A flower child’s springtime adventure
If it’s true that flowers are nature’s laughter, she finally started laughing last week. Before that she was merely giggling.
I’m a flower person and I’ve been expecting a bonanza of blooms ever since February, but flowers are good weather forecasters. They prefer to stay tight in the bud while it’s raining, and wait for the sunshine to open. With all the wet, wet, wet weather we had in the early spring, what’s a flower to do? Surely, I thought, some must be blooming in spite of themselves. So I went hunting.
A friend and I went to see the Mendocino Wildflower Show at the fairgrounds in Boonville a couple of weekends ago. We headed out Highway 128, enjoying the velvety greenness of the hills and meadows we passed, and finding to our delight that there were quite a few patches of wildflowers in those meadows. We got nearly to Boonville when we were struck by a BFO (that’s “blinding flash of the obvious”): April. Rhododendron season. Mendocino Botanical Gardens at Fort Bragg. Let’s do it.
So we sailed right on past the fairgrounds to the coast. As we rode along through neat farms and meadows of flowers, pristine vineyards and wineries, redwood forests and huge old oaks, a feeling of deep and intense gratitude crept over us. We often express to one another how grateful we are to be living in such a beautiful place, but when we say that, we’re mostly looking around us at our community of Cloverdale and its immediate environs. When we expand our perspective just a little – as between here and the Pacific Ocean – if we’re paying attention, we can feel our hearts swell with love, overflowing with gratitude that this is our home. It is an amazing experience and reminds us of just how beautiful our planet is. Whether its current deterioration is our fault or not, we must do whatever we can to heal it. How can we not?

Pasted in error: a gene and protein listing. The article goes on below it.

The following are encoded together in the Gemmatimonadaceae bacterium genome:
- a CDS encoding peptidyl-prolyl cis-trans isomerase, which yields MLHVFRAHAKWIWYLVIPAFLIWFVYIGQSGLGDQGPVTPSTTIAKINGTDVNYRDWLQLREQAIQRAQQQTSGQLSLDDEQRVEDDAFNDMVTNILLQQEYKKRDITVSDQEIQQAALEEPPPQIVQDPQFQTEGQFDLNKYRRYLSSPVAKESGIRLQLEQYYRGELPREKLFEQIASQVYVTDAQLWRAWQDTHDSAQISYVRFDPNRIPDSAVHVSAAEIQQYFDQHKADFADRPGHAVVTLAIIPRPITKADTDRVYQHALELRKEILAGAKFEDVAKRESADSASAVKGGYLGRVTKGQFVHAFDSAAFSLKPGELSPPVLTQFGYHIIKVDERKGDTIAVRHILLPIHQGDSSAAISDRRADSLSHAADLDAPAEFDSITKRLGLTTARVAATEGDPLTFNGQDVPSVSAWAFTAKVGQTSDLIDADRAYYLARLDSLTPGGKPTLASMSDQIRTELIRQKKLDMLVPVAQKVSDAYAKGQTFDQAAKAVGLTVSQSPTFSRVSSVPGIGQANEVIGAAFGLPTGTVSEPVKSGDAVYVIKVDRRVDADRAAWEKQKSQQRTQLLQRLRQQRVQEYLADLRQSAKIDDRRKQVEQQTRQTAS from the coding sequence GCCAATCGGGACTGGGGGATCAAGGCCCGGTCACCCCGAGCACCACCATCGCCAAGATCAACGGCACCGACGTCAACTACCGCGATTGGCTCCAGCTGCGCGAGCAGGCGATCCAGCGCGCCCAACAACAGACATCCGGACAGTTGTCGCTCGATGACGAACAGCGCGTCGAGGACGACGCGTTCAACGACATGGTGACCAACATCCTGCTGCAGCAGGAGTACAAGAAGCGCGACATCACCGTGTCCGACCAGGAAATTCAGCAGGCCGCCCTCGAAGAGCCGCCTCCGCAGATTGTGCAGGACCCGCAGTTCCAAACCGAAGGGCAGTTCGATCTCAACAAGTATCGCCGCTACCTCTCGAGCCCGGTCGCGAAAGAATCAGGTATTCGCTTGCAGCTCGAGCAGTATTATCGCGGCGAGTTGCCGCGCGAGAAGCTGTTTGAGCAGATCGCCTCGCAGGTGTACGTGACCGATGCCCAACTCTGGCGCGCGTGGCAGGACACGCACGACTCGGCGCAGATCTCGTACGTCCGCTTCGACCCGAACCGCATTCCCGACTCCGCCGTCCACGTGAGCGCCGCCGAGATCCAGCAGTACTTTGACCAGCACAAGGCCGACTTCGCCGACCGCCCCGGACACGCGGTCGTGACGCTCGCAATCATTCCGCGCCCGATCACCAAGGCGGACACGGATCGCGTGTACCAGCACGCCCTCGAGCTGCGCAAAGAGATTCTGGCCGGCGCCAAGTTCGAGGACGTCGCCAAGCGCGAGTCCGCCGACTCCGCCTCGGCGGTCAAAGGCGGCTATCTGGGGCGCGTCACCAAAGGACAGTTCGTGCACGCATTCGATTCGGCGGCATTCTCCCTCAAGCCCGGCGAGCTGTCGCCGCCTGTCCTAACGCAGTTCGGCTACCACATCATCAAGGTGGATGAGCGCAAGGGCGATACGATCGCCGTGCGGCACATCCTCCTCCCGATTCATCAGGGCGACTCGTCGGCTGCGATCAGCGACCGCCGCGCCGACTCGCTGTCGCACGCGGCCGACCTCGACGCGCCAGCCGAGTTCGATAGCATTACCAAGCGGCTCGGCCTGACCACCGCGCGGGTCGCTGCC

We reached the Coast Highway and turned north. Soon grumbling tummies suggested we stop for brunch. Heeding the tummy call, we went into the picturesque village of Mendocino and chose the water tower restaurant, more for its view than its food. The food is fine, but the view is amazing. The day was clear and crisp, the air crystal clear. From our window table we looked over the Mendocino Headlands to a dark blue ocean and cerulean sky. (I don’t know what “cerulean” is, but I always wanted to use the word.)
Are we having fun yet? You bet. We left Mendocino continued north with that fabulous view beside us until we reached the botanical gardens. There I found my bonanza of blooms: towering trees of deep red blossoms the size of dinner plates, enormous bushes of translucent cream and gold, gorgeously scented clusters of blooming white trumpets … enough flowers to knock your socks off. My socks were duly knocked.
If you’re not familiar with the Mendocino Botanical Gardens, Google it; it’s quite a place: about 30 acres of one garden after another. Paved trails lined with rhododendrons, azaleas and hundreds of other flowering plants (even wild flowers) wend their way from garden to garden – leading finally to a vast ocean bluff with magnificent vistas and a glassed-in “Cliff House” lookout point to enjoy the view protected from the wind. It took us at least an hour to reach to bluffs, what with stopping to admire something every few feet.
A great bonus for many of us seniors is that the garden has mobility scooters for rent at $10 for as long as you want them. Those of us who don’t do distance walking can ride.
A wonderful day out for flower children and other seniors. I highly recommend it.
Do you have an idea for this column? Questions? Comments? Contact Ginny Carroll at firstname.lastname@example.org.